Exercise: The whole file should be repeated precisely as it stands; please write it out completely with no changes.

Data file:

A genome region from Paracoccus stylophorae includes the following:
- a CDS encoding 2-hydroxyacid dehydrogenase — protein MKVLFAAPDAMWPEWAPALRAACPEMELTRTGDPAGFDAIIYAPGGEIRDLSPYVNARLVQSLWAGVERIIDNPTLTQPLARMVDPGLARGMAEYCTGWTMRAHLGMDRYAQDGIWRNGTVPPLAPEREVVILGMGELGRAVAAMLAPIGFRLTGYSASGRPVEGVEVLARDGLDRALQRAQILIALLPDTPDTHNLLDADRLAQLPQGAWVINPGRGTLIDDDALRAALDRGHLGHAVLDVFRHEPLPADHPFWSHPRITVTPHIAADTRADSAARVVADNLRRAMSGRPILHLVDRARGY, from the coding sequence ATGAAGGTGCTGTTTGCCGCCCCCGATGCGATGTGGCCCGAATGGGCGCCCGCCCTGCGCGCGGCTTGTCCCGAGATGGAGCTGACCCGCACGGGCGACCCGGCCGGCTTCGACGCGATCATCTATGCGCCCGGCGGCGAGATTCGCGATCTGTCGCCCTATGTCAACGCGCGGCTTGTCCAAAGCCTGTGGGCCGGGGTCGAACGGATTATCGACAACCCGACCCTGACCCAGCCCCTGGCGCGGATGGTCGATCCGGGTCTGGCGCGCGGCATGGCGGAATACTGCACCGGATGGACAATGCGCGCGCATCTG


A genome region from Paracoccus stylophorae includes the following:
- a CDS encoding 2-hydroxyacid dehydrogenase — protein MKVLFAAPDAMWPEWAPALRAACPEMELTRTGDPAGFDAIIYAPGGEIRDLSPYVNARLVQSLWAGVERIIDNPTLTQPLARMVDPGLARGMAEYCTGWTMRAHLGMDRYAQDGIWRNGTVPPLAPEREVVILGMGELGRAVAAMLAPIGFRLTGYSASGRPVEGVEVLARDGLDRALQRAQILIALLPDTPDTHNLLDADRLAQLPQGAWVINPGRGTLIDDDALRAALDRGHLGHAVLDVFRHEPLPADHPFWSHPRITVTPHIAADTRADSAARVVADNLRRAMSGRPILHLVDRARGY, from the coding sequence ATGAAGGTGCTGTTTGCCGCCCCCGATGCGATGTGGCCCGAATGGGCGCCCGCCCTGCGCGCGGCTTGTCCCGAGATGGAGCTGACCCGCACGGGCGACCCGGCCGGCTTCGACGCGATCATCTATGCGCCCGGCGGCGAGATTCGCGATCTGTCGCCCTATGTCAACGCGCGGCTTGTCCAAAGCCTGTGGGCCGGGGTCGAACGGATTATCGACAACCCGACCCTGACCCAGCCCCTGGCGCGGATGGTCGATCCGGGTCTGGCGCGCGGCATGGCGGAATACTGCACCGGATGGACAATGCGCGCGCATCTG